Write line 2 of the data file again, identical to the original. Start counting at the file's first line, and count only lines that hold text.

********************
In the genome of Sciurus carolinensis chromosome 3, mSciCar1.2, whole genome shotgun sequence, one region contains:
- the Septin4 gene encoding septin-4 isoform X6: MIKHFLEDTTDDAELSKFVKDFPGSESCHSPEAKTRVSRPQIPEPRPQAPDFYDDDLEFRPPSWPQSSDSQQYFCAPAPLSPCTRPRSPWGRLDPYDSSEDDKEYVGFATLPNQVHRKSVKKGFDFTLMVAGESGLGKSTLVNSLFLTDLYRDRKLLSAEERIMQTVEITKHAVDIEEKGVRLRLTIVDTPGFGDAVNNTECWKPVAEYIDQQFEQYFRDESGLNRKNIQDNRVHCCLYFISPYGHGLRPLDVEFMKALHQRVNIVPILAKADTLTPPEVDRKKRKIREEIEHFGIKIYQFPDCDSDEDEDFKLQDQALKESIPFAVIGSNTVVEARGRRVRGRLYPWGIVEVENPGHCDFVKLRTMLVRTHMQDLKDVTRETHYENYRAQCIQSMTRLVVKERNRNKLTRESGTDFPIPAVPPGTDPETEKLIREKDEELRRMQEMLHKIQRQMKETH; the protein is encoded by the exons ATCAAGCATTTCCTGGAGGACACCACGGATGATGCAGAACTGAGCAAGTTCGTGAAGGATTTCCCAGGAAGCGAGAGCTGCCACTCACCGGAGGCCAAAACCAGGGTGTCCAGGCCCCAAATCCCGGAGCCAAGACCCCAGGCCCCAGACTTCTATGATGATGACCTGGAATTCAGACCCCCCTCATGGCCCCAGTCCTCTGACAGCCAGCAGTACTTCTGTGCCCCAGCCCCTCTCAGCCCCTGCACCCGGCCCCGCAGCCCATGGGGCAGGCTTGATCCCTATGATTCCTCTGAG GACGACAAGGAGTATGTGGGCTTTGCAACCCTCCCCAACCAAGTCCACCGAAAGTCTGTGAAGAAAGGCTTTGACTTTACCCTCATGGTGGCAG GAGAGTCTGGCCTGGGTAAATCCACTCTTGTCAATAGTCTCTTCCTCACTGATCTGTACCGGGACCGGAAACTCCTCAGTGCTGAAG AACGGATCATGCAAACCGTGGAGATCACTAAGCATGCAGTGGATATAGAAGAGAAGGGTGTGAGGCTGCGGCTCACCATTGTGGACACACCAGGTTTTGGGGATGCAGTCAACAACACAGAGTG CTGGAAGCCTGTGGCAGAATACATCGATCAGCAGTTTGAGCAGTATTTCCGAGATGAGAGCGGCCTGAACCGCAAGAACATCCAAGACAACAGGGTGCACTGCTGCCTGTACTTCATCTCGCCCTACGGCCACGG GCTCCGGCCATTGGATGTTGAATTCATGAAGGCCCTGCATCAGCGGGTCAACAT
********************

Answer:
- the Septin4 gene encoding septin-4 isoform X6: MIKHFLEDTTDDAELSKFVKDFPGSESCHSPEAKTRVSRPQIPEPRPQAPDFYDDDLEFRPPSWPQSSDSQQYFCAPAPLSPCTRPRSPWGRLDPYDSSEDDKEYVGFATLPNQVHRKSVKKGFDFTLMVAGESGLGKSTLVNSLFLTDLYRDRKLLSAEERIMQTVEITKHAVDIEEKGVRLRLTIVDTPGFGDAVNNTECWKPVAEYIDQQFEQYFRDESGLNRKNIQDNRVHCCLYFISPYGHGLRPLDVEFMKALHQRVNIVPILAKADTLTPPEVDRKKRKIREEIEHFGIKIYQFPDCDSDEDEDFKLQDQALKESIPFAVIGSNTVVEARGRRVRGRLYPWGIVEVENPGHCDFVKLRTMLVRTHMQDLKDVTRETHYENYRAQCIQSMTRLVVKERNRNKLTRESGTDFPIPAVPPGTDPETEKLIREKDEELRRMQEMLHKIQRQMKETH; the protein is encoded by the exons ATCAAGCATTTCCTGGAGGACACCACGGATGATGCAGAACTGAGCAAGTTCGTGAAGGATTTCCCAGGAAGCGAGAGCTGCCACTCACCGGAGGCCAAAACCAGGGTGTCCAGGCCCCAAATCCCGGAGCCAAGACCCCAGGCCCCAGACTTCTATGATGATGACCTGGAATTCAGACCCCCCTCATGGCCCCAGTCCTCTGACAGCCAGCAGTACTTCTGTGCCCCAGCCCCTCTCAGCCCCTGCACCCGGCCCCGCAGCCCATGGGGCAGGCTTGATCCCTATGATTCCTCTGAG GACGACAAGGAGTATGTGGGCTTTGCAACCCTCCCCAACCAAGTCCACCGAAAGTCTGTGAAGAAAGGCTTTGACTTTACCCTCATGGTGGCAG GAGAGTCTGGCCTGGGTAAATCCACTCTTGTCAATAGTCTCTTCCTCACTGATCTGTACCGGGACCGGAAACTCCTCAGTGCTGAAG AACGGATCATGCAAACCGTGGAGATCACTAAGCATGCAGTGGATATAGAAGAGAAGGGTGTGAGGCTGCGGCTCACCATTGTGGACACACCAGGTTTTGGGGATGCAGTCAACAACACAGAGTG CTGGAAGCCTGTGGCAGAATACATCGATCAGCAGTTTGAGCAGTATTTCCGAGATGAGAGCGGCCTGAACCGCAAGAACATCCAAGACAACAGGGTGCACTGCTGCCTGTACTTCATCTCGCCCTACGGCCACGG GCTCCGGCCATTGGATGTTGAATTCATGAAGGCCCTGCATCAGCGGGTCAACAT